NASA Astrophysics Data System (ADS)

    Tannas, Lawrence E., Jr.; Glenn, William E.; Credelle, Thomas; Doane, J. William; Firester, Arthur H.; Thompson, Malcolm

    1992-06-01

    This report is one in a series of reports that describes research and development efforts in Japan in the area of display technologies. The following are included in this report: flat panel displays (technical findings, liquid crystal display development and production, large flat panel displays (FPD's), electroluminescent displays and plasma panels, infrastructure in Japan's FPD industry, market and projected sales, and new a-Si active matrix liquid crystal display (AMLCD) factory); materials for flat panel displays (liquid crystal materials, and light-emissive display materials); manufacturing and infrastructure of active matrix liquid crystal displays (manufacturing logistics and equipment); passive matrix liquid crystal displays (LCD basics, twisted nematics LCD's, supertwisted nematic LCD's, ferroelectric LCD's, and a comparison of passive matrix LCD technology); active matrix technology (basic active matrix technology, investment environment, amorphous silicon, polysilicon, and commercial products and prototypes); and projection displays (comparison of Japanese and U.S. display research, and technical evaluation of work).

  3. Controlled Document Tracking Software

    1992-08-24

    MANTRACK is an automated, controlled document tracking system which does the following and reduces staff time required to perform these tasks: generates transmittal letters/receipts for every controlled copy issued (merged from a current distribution list), tracks the return of transmittal receipts, facilitates the check-in of the large number of transmittal receipts returned (using a barcode reader), generates a reminder list which prompts the cyclic review and evaluation of existing documents, generates overdue reminders for themore » return of past-due transmittal receipts, tracks the number of Procedure Change Directives (PCD) currently in effect for each procedure, generates and maintains current distribution lists for each document, generates a current table of contents when updates to the document (usually a procedure manual) are made.« less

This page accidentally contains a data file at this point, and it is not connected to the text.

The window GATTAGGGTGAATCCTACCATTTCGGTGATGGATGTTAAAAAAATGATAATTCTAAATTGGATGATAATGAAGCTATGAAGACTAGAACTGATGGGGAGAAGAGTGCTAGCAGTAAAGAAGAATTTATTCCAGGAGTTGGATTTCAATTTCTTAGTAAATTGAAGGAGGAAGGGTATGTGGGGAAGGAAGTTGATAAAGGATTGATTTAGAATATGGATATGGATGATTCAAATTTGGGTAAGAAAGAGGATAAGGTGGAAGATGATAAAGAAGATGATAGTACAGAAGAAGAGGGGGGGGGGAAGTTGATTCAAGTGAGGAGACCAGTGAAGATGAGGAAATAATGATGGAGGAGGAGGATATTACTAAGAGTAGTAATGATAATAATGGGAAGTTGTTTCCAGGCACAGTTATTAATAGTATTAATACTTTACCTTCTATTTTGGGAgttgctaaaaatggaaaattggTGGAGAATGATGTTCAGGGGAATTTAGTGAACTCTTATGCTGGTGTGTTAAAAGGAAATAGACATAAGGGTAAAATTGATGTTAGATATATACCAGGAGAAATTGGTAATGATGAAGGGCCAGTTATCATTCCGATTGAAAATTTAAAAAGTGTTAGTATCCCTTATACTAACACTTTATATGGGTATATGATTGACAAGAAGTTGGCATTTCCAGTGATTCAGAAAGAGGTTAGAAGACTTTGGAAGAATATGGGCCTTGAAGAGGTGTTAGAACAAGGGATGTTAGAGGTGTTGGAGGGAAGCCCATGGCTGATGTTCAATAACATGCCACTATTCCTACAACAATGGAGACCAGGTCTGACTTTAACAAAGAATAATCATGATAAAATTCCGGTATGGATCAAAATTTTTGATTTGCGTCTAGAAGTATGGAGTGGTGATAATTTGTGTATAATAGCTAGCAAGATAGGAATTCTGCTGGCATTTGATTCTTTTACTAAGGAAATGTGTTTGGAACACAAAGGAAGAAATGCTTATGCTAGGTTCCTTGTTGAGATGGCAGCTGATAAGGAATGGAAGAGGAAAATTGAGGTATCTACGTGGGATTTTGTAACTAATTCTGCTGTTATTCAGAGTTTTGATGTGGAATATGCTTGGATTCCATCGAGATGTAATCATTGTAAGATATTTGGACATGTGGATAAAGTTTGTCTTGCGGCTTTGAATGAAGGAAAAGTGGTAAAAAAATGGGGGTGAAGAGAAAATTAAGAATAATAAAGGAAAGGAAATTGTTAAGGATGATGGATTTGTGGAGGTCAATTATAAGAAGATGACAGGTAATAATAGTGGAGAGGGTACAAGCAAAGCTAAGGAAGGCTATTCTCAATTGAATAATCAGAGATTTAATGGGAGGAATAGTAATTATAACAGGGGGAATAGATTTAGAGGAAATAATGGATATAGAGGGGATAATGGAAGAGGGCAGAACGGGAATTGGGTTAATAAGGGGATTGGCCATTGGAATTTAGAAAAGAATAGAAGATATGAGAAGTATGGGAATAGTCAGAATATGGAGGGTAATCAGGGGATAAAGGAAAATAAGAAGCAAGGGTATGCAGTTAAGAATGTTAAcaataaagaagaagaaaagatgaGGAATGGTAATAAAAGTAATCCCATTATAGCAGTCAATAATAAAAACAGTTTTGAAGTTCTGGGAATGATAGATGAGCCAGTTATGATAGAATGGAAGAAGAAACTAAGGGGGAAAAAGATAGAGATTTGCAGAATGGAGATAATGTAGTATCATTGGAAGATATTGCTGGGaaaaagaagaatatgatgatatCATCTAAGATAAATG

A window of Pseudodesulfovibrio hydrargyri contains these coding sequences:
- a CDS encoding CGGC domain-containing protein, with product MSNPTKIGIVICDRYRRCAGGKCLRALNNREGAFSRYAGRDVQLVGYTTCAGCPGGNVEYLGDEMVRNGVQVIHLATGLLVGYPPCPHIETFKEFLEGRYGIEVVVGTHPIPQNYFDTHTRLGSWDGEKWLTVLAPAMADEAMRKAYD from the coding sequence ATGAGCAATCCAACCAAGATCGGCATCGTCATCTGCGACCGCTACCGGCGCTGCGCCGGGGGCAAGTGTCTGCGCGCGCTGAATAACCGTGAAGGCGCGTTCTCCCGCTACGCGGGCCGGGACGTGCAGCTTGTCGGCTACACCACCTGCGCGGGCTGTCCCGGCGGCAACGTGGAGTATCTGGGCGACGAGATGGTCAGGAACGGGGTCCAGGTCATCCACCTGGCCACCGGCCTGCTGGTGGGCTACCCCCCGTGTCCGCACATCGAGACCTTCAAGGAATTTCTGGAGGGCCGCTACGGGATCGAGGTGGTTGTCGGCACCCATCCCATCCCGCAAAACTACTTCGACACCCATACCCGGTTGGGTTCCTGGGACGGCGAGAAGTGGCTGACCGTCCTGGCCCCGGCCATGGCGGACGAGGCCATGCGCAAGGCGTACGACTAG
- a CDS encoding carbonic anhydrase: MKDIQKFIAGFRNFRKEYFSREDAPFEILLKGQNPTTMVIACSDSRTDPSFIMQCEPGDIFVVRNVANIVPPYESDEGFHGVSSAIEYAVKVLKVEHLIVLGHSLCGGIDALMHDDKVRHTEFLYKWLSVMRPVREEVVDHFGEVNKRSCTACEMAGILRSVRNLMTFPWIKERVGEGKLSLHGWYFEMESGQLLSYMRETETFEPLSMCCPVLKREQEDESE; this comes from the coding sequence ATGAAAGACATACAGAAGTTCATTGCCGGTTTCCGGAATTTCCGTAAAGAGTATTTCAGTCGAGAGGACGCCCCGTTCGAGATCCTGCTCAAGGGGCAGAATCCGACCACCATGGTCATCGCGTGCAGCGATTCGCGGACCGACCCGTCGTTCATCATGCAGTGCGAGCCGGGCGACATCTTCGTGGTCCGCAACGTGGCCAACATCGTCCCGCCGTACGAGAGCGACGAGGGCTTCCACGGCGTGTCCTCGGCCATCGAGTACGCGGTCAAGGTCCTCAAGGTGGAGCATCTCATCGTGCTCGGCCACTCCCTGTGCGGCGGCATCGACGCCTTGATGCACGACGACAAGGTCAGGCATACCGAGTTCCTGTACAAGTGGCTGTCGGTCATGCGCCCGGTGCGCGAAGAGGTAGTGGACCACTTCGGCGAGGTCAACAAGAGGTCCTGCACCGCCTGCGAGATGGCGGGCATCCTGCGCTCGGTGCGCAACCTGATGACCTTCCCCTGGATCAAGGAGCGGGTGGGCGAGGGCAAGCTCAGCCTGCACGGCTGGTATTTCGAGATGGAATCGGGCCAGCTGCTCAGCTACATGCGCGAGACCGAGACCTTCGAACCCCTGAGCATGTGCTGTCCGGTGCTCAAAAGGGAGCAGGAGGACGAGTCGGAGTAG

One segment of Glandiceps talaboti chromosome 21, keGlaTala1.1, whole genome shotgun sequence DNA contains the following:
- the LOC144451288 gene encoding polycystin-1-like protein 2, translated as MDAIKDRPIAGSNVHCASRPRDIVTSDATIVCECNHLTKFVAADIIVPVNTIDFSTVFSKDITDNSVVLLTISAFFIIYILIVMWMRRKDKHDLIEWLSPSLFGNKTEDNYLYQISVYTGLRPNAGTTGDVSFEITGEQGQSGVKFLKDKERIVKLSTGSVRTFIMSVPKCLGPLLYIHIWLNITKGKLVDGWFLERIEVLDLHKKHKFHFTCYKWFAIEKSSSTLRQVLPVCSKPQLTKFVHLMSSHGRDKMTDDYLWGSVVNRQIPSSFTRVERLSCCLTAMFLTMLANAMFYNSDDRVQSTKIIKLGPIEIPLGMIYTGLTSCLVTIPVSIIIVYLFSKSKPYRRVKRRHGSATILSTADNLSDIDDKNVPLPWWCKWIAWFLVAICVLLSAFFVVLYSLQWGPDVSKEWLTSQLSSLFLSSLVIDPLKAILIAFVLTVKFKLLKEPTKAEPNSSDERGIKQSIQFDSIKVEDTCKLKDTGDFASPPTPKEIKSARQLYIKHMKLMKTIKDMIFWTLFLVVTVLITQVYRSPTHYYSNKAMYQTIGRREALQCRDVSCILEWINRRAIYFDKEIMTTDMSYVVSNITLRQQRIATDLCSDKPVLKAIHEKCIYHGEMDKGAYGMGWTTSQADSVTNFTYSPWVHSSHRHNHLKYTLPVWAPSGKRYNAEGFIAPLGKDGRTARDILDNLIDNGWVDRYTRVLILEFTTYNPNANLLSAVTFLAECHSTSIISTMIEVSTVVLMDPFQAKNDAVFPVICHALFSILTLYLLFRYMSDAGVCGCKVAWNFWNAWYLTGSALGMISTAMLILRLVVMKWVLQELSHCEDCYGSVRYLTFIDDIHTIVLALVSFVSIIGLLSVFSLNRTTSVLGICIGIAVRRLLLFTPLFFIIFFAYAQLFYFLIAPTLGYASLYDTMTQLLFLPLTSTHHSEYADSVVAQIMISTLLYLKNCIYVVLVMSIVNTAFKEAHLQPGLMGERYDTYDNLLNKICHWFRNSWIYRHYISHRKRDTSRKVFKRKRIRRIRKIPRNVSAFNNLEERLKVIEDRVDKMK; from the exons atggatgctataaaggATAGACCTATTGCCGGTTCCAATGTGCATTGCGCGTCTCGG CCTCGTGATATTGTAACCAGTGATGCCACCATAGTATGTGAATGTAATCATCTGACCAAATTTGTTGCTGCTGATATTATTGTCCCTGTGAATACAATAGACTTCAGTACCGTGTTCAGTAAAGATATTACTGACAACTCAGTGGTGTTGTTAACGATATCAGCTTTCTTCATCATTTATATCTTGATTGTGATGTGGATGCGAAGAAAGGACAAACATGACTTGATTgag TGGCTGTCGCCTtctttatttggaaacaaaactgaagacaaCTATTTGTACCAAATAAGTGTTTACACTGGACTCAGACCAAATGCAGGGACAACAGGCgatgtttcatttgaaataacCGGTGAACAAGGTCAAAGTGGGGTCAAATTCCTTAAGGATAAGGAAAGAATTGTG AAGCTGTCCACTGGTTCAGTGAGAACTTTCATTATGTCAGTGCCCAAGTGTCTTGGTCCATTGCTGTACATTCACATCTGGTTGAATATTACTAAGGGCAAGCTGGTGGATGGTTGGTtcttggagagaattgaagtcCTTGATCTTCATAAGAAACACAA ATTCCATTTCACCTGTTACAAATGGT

4. Controlled Document Tracking Software

    SciTech Connect

    Haas, Roswitha T.

    1992-08-24

    MANTRACK is an automated, controlled document tracking system which does the following and reduces staff time required to perform these tasks: generates transmittal letters/receipts for every controlled copy issued (merged from a current distribution list), tracks the return of transmittal receipts, facilitates the check-in of the large number of transmittal receipts returned (using a barcode reader), generates a reminder list which prompts the cyclic review and evaluation of existing documents, generates overdue reminders for the return of past-due transmittal receipts, tracks the number of Procedure Change Directives (PCD) currently in effect for each procedure, generates and maintains current distribution lists for each document, generates a current table of contents when updates to the document (usually a procedure manual) are made.